America today is experiencing unprecedented levels of partisan division. And similar kinds of political polarization are affecting many countries in the world today. It is therefore probably not a coincidence that one of the questions we get a lot from listeners is, Did this kind of polarization and division happen in ancient democracies?

As far as we can tell, most of the city-states in the ancient Mediterranean that experimented with democracy (and there were hundreds of them) experienced some kind of civil strife at some point. In fact, it happened so frequently that all ancient Greek philosophers and historians studied the phenomenon and tried to understand its causes. The Greeks called this breakdown of social and political order stasis.

In this episode we explore the phenomenon of stasis, its causes, and the solutions that ancient thinkers offered to prevent it from happing. Our guest is Melissa Lane, Professor of Politics and associated faculty of Philosophy and Classics at Princeton University, where she is also the director of the University Center for Human Values. Her most recent book is called The Birth of Politics: Eight Greek and Roman Political Ideas and Why they Matter.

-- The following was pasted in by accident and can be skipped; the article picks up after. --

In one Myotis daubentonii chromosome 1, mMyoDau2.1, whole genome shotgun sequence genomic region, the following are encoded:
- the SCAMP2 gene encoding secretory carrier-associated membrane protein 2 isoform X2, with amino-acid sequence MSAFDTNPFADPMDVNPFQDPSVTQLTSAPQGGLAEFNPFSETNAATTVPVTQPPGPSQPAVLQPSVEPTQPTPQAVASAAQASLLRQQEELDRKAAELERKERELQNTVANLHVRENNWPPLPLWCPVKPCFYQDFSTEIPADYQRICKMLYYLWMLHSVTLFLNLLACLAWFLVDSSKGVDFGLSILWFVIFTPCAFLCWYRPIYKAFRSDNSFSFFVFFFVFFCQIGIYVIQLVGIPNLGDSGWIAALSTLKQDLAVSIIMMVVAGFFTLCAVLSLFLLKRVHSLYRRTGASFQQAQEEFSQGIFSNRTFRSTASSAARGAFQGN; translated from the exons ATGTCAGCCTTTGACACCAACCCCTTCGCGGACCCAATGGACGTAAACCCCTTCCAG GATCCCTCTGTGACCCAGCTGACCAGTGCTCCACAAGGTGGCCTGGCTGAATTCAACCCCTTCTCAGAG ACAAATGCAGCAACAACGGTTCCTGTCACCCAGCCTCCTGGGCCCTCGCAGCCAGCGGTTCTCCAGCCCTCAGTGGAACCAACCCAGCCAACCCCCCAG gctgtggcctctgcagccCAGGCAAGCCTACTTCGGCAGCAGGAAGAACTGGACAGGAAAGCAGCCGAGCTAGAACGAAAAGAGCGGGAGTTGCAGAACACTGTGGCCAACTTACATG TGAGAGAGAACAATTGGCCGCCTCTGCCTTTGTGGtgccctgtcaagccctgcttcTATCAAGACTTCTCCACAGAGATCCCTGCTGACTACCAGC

BOOK GIVEAWAY: To win a copy of The Birth of Politics, autographed by Melissa Lane, go to our Facebook page and share our latest post announcing this episode. Then go back to our page and send us a message with the word "shared" by March 10, when we will randomly select a winner.

The intro to this episode was provided by Nitin Sil of the Flash Point History podcast, a great show that has done series on Attila the Hun and the Punic Wars. Check out Flash Point History on your podcast app or click here.